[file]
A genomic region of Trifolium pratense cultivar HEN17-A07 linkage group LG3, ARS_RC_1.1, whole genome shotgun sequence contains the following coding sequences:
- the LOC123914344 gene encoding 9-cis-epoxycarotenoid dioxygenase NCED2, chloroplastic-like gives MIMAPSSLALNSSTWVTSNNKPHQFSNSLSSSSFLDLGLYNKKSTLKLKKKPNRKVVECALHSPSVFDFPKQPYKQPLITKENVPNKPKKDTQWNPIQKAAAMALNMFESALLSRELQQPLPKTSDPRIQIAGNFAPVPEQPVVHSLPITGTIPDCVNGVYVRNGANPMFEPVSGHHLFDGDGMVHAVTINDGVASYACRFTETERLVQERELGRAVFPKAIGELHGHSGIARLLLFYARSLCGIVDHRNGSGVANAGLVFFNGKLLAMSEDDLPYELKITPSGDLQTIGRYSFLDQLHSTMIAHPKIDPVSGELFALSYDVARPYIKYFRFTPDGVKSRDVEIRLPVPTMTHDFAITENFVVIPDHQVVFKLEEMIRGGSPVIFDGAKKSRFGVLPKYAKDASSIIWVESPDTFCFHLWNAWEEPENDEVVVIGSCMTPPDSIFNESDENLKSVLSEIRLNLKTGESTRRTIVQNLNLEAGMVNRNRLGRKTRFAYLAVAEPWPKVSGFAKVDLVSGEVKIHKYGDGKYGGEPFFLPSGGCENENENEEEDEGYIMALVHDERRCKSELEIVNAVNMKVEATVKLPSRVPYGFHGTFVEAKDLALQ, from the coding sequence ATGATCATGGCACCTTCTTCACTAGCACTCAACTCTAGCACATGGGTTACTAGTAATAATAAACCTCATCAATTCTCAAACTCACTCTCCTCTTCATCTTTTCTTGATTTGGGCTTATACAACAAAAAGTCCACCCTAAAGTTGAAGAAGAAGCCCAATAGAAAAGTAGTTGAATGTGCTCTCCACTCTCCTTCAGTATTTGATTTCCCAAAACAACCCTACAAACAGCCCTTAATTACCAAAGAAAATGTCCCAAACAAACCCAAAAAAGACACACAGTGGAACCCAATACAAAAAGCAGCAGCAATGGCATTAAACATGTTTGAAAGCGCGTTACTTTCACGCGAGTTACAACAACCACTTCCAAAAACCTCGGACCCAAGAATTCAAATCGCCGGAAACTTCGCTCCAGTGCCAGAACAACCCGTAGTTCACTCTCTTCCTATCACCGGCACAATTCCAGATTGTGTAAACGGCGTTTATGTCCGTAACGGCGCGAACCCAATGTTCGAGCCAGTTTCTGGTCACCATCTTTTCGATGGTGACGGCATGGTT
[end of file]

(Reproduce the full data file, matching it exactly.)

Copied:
A genomic region of Trifolium pratense cultivar HEN17-A07 linkage group LG3, ARS_RC_1.1, whole genome shotgun sequence contains the following coding sequences:
- the LOC123914344 gene encoding 9-cis-epoxycarotenoid dioxygenase NCED2, chloroplastic-like gives MIMAPSSLALNSSTWVTSNNKPHQFSNSLSSSSFLDLGLYNKKSTLKLKKKPNRKVVECALHSPSVFDFPKQPYKQPLITKENVPNKPKKDTQWNPIQKAAAMALNMFESALLSRELQQPLPKTSDPRIQIAGNFAPVPEQPVVHSLPITGTIPDCVNGVYVRNGANPMFEPVSGHHLFDGDGMVHAVTINDGVASYACRFTETERLVQERELGRAVFPKAIGELHGHSGIARLLLFYARSLCGIVDHRNGSGVANAGLVFFNGKLLAMSEDDLPYELKITPSGDLQTIGRYSFLDQLHSTMIAHPKIDPVSGELFALSYDVARPYIKYFRFTPDGVKSRDVEIRLPVPTMTHDFAITENFVVIPDHQVVFKLEEMIRGGSPVIFDGAKKSRFGVLPKYAKDASSIIWVESPDTFCFHLWNAWEEPENDEVVVIGSCMTPPDSIFNESDENLKSVLSEIRLNLKTGESTRRTIVQNLNLEAGMVNRNRLGRKTRFAYLAVAEPWPKVSGFAKVDLVSGEVKIHKYGDGKYGGEPFFLPSGGCENENENEEEDEGYIMALVHDERRCKSELEIVNAVNMKVEATVKLPSRVPYGFHGTFVEAKDLALQ, from the coding sequence ATGATCATGGCACCTTCTTCACTAGCACTCAACTCTAGCACATGGGTTACTAGTAATAATAAACCTCATCAATTCTCAAACTCACTCTCCTCTTCATCTTTTCTTGATTTGGGCTTATACAACAAAAAGTCCACCCTAAAGTTGAAGAAGAAGCCCAATAGAAAAGTAGTTGAATGTGCTCTCCACTCTCCTTCAGTATTTGATTTCCCAAAACAACCCTACAAACAGCCCTTAATTACCAAAGAAAATGTCCCAAACAAACCCAAAAAAGACACACAGTGGAACCCAATACAAAAAGCAGCAGCAATGGCATTAAACATGTTTGAAAGCGCGTTACTTTCACGCGAGTTACAACAACCACTTCCAAAAACCTCGGACCCAAGAATTCAAATCGCCGGAAACTTCGCTCCAGTGCCAGAACAACCCGTAGTTCACTCTCTTCCTATCACCGGCACAATTCCAGATTGTGTAAACGGCGTTTATGTCCGTAACGGCGCGAACCCAATGTTCGAGCCAGTTTCTGGTCACCATCTTTTCGATGGTGACGGCATGGTT